Anor vs the Attorney General.
The plank of the appeal from the Constitutional Court was whether section 50 of the Penal Code Act, which makes publication of false news a criminal offence, contravenes the protection of individual rights of expression.
Justice Joseph Mulenga, who wrote the lead judgement, which struck down section 50 of the Penal Code Act, opined that “subject to the limitation under Article 43, a person’s expression or statement is not precluded from the constitutional protection simply because it is thought by another or others to be false, erroneous, controversial or unpleasant.”
It read further, “Everyone is free to express his or her views. Indeed, the protection is most relevant and required when a person’s views are opposed or objected to by society or any part thereof, as “false” or “wrong’’.
Earlier on, Constitutional Court Justice J.P Berko in rejecting the petition to strike down the section of false news, argued that: “the democratic interest cannot be seen to require (sic) citizens to make demonstrably untrue and alarming statements under the guise of freedom of speech and expression. The section prohibits illegal and criminal conduct under the cover of speech and expression.”
But quoting an excerpt from an article by Archibald Cox, a law professor, who served as US Solicitor General under President John F Kennedy, Mr Mulenga ruled that: “A democratic society respects and promotes the citizens’ individual right to freedom of expression, because it derives benefit from the exercise of that freedom by its citizens. In order to maintain that benefit, a democratic society chooses to tolerate the exercise of the freedom even in respect of “demonstrably untrue and alarming statements”, rather than to suppress it.”
Tanzania. On the question of freedom of expression, in the landmark Tanzania decision of Rev Christopher Mtikila vs Attorney General, Justice Lugankingira opined that: “It is the fundamental rights, but not their restrictions, that this Court is enjoined to guard jealously.”
South Africa. In the South African case (The Citizen 1978 (Pty) Ltd and Others vs Mc Bride Justice Edwin Cameron postulated that criticism should be: “protected even if extreme, unjust, unbalanced, exaggerated and prejudiced, so long as it expresses an honestly-held opinion, without malice, on a matter of public interest on facts that are true.”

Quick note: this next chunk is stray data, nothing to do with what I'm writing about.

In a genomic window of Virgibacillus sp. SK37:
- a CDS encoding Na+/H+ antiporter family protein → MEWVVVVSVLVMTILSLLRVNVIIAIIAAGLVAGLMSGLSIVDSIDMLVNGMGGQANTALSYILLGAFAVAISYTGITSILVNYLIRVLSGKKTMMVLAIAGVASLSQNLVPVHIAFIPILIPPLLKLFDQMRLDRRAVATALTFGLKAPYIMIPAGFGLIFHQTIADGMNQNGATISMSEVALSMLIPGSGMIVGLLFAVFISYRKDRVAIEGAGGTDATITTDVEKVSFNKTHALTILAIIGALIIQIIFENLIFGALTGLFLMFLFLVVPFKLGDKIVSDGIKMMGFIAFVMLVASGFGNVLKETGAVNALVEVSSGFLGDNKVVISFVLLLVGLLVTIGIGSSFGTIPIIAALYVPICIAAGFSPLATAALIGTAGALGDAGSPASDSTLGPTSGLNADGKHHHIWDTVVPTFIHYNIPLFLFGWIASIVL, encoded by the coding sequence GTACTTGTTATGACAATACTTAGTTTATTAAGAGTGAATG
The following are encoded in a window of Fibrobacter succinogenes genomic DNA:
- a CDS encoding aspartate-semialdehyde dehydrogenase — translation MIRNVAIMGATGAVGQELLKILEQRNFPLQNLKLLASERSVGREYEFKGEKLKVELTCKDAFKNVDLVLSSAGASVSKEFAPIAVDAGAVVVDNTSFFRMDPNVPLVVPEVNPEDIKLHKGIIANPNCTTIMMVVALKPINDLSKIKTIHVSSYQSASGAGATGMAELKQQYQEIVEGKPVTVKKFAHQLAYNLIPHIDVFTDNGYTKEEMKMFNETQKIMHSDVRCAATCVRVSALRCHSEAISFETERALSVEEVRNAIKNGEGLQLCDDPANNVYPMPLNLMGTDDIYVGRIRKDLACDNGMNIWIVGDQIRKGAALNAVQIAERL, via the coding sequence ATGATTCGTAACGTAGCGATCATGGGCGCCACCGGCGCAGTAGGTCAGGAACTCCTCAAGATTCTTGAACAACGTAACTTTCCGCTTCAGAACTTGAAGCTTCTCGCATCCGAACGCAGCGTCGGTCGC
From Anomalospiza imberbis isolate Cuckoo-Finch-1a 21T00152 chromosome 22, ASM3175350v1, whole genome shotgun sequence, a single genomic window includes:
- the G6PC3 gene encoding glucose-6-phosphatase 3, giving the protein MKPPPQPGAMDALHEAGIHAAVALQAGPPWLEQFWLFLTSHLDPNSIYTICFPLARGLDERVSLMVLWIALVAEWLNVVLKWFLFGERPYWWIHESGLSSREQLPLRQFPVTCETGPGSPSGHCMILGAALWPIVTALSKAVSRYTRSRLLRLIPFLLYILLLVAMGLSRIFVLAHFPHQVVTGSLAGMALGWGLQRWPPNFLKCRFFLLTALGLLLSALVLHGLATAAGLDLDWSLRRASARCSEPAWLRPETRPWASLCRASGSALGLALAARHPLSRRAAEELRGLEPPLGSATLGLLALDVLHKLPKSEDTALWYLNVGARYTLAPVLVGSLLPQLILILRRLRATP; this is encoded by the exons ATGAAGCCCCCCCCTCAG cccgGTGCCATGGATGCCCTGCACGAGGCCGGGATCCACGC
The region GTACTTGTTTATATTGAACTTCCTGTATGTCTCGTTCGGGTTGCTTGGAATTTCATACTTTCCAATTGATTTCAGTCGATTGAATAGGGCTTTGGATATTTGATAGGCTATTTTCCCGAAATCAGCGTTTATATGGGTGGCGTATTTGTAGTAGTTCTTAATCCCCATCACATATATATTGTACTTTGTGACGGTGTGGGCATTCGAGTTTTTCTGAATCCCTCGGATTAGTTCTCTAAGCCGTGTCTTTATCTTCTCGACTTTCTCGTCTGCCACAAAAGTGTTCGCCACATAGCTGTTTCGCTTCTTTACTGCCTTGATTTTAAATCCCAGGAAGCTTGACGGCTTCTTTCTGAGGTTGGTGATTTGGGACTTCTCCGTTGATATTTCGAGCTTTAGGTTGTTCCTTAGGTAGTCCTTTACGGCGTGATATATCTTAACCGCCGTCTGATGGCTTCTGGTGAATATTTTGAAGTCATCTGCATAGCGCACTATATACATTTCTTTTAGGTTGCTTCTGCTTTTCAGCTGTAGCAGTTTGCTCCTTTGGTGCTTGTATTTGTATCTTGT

This is in tandem with the spirit of article 10 of the International Covenant on Civil and Political Rights as well as the African Commission on Human and Peoples’ Rights, which in its 32nd Ordinary Session in October 2002, adopted the Declaration of Principles on Freedom of Expression in Africa.
International Civil recommendations
Article 10. It recommended to the African States to guarantee the freedom thus: “Freedom of expression and information, including the right to seek, receive and impart information and ideas, either orally, in writing or print, in the form of art, or through any other form of communication, including across frontiers, is a fundamental and inalienable human right and an indispensable component of democracy.”
The European Court of Justice, indicates that the only content-based restriction is to deal with the dissemination of ideas promoting racism and the Nazi ideology, denying the Holocaust, and incitement to hatred and racial discrimination.
The Court relied on Article 17 of the Convention and held that freedom of expression may not be used to lead to the destruction of the rights and freedoms granted by the European Convention on Human Rights. Such decisions apply the theory of the paradox of tolerance: “an absolute tolerance may lead to the tolerance of ideas promoting intolerance, and the latter could then destroy the tolerance.”
In order to decide the extent to which a particular form of expression should be protected, the Court examines the type of expression (political, commercial, artistic, etc), the means by which the expression is disseminated (personal, written media, television, etc).
However, the European Court of Justice fundamentally states that: “Freedom of expression constitutes one of the essential foundations of such a society, one of the basic conditions for its progress and for the development of every man.”
States therefore have avenues to counter any narratives that may be misleading or peppered with falsehoods. But arresting those who are critical or write falsehoods is akin to killing a fly with a sledge hammer.